That was a really messed-up week.

But when I described it to my therapist, I was stunned to hear her say, "Sounds like you're traumatized." I hadn't been beaten. Nobody had pulled a knife or a gun on me. I wasn't sick anymore; my surgery was routine; I was loved and safe. The problem was, nobody had told my amygdala, which was having a fear-response field day every time somebody so much as tapped me on the shoulder.

Sure, I had tears and jumpiness and trouble sleeping, but I'm no "victim," dammit. So when my shrink asked if I wanted to try EMDR, an unorthodox technique for processing traumatic events, I didn't leap at the suggestion. The process would involve talking through my experience, identifying the most stressful aspects and my physical reactions. Then I would do an orderly progression of visualization techniques while a series of alternating left-right sounds, lights or gentle taps would assist my brain in readjusting itself until it no longer went into survival lockdown when triggered.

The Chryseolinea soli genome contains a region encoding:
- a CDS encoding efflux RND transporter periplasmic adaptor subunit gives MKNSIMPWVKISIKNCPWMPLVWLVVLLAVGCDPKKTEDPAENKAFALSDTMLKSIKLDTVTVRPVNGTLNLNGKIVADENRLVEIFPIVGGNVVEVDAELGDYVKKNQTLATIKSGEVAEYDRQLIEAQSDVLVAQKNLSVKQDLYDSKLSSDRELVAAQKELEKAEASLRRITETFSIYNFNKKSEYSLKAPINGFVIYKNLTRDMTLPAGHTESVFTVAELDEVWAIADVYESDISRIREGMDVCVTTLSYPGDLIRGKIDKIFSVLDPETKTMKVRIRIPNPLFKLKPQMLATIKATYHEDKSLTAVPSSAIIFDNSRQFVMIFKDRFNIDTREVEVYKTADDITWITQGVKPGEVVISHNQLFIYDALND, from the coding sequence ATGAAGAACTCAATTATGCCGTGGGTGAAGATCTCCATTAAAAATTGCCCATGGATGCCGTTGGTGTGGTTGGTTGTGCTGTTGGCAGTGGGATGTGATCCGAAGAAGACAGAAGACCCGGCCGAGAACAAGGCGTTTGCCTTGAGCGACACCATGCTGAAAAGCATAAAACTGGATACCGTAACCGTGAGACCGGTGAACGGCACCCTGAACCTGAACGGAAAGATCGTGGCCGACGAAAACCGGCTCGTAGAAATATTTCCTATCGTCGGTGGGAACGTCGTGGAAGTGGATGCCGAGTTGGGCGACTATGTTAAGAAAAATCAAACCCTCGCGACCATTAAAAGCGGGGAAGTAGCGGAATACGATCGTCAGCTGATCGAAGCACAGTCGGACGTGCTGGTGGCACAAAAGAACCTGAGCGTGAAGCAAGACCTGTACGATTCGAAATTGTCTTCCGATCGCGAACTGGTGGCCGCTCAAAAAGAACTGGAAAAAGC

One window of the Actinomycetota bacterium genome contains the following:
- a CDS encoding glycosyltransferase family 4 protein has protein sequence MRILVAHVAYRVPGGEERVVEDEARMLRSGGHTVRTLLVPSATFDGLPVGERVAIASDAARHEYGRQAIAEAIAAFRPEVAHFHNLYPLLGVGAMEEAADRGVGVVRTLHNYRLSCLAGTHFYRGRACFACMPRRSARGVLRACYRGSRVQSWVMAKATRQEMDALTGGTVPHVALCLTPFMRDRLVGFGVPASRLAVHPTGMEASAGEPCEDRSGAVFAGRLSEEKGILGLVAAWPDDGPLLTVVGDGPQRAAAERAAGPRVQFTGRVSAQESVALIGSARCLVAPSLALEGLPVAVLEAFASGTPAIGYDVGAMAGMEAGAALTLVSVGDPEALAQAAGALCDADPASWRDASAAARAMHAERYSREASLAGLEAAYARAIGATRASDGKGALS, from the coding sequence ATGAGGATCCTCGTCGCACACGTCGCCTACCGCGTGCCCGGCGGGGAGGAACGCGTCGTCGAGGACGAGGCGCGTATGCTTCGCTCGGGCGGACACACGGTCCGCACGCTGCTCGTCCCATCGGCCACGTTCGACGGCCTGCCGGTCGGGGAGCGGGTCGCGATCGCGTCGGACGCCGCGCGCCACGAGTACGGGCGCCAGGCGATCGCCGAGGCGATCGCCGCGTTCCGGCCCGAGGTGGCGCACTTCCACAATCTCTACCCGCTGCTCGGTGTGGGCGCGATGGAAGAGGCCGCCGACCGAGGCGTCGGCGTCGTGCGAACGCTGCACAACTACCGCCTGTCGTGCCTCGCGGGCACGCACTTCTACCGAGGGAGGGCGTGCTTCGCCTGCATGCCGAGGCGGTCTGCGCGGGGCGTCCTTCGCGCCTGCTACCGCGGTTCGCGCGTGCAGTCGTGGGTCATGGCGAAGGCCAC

I knew about Eye Movement Desensitization and Reprocessing therapy from one of my best friends, Lily Burana. I had watched it do wonders for her and her combat-veteran husband, and I'd read her enthusiastic account of the experience in her memoir "I Love a Man in Uniform." As she explains, "In the course of a year, I got married, my husband went to war, we moved to a new post and my father died. To say everything hit the fan was an understatement. I'd been sitting in the therapist's chair for a year and not getting better; I was just getting better at telling my story. With EMDR, it started to work right away."

Yet the idea of using bilateral stimulation to reboot my own brain sounded dubiously like hypnotism. That lights and sounds could ease my panic in just a few sessions seemed too good to be true — and a little New Agey, Emotional Pain-B-Gone for my taste. Besides, what happened to me was relatively no big deal. Why couldn't I just butch up and shake it off? Yet weeks after the mugging, I was still intensely feeling its effects, now married with a sense of embarrassment that I wasn't "over it" yet.